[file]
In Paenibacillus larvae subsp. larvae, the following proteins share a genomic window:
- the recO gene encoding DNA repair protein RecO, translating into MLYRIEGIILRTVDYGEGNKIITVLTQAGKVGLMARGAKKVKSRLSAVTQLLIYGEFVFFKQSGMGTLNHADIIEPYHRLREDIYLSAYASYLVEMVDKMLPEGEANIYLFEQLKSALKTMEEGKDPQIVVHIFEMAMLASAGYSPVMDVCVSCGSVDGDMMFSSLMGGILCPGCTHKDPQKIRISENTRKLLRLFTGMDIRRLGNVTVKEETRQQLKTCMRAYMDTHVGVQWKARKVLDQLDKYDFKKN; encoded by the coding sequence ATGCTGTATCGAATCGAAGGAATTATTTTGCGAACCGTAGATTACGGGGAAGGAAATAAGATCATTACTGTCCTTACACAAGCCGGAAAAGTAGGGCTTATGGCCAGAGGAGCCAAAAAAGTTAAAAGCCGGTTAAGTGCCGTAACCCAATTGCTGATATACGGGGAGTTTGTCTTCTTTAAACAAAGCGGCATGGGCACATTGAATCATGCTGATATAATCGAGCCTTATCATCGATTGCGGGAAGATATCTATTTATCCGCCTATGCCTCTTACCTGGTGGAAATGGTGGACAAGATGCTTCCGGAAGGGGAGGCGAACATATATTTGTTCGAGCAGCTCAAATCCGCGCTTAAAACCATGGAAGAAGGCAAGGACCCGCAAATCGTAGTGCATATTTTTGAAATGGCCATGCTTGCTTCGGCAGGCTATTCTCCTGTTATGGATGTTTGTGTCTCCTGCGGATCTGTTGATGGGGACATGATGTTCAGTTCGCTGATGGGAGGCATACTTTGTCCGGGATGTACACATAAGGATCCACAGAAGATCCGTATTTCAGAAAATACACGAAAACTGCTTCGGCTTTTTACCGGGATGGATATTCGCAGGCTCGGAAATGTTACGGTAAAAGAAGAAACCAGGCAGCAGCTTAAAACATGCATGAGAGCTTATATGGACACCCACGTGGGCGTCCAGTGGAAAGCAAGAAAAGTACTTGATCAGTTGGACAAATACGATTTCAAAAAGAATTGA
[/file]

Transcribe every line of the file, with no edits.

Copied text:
In Paenibacillus larvae subsp. larvae, the following proteins share a genomic window:
- the recO gene encoding DNA repair protein RecO, translating into MLYRIEGIILRTVDYGEGNKIITVLTQAGKVGLMARGAKKVKSRLSAVTQLLIYGEFVFFKQSGMGTLNHADIIEPYHRLREDIYLSAYASYLVEMVDKMLPEGEANIYLFEQLKSALKTMEEGKDPQIVVHIFEMAMLASAGYSPVMDVCVSCGSVDGDMMFSSLMGGILCPGCTHKDPQKIRISENTRKLLRLFTGMDIRRLGNVTVKEETRQQLKTCMRAYMDTHVGVQWKARKVLDQLDKYDFKKN; encoded by the coding sequence ATGCTGTATCGAATCGAAGGAATTATTTTGCGAACCGTAGATTACGGGGAAGGAAATAAGATCATTACTGTCCTTACACAAGCCGGAAAAGTAGGGCTTATGGCCAGAGGAGCCAAAAAAGTTAAAAGCCGGTTAAGTGCCGTAACCCAATTGCTGATATACGGGGAGTTTGTCTTCTTTAAACAAAGCGGCATGGGCACATTGAATCATGCTGATATAATCGAGCCTTATCATCGATTGCGGGAAGATATCTATTTATCCGCCTATGCCTCTTACCTGGTGGAAATGGTGGACAAGATGCTTCCGGAAGGGGAGGCGAACATATATTTGTTCGAGCAGCTCAAATCCGCGCTTAAAACCATGGAAGAAGGCAAGGACCCGCAAATCGTAGTGCATATTTTTGAAATGGCCATGCTTGCTTCGGCAGGCTATTCTCCTGTTATGGATGTTTGTGTCTCCTGCGGATCTGTTGATGGGGACATGATGTTCAGTTCGCTGATGGGAGGCATACTTTGTCCGGGATGTACACATAAGGATCCACAGAAGATCCGTATTTCAGAAAATACACGAAAACTGCTTCGGCTTTTTACCGGGATGGATATTCGCAGGCTCGGAAATGTTACGGTAAAAGAAGAAACCAGGCAGCAGCTTAAAACATGCATGAGAGCTTATATGGACACCCACGTGGGCGTCCAGTGGAAAGCAAGAAAAGTACTTGATCAGTTGGACAAATACGATTTCAAAAAGAATTGA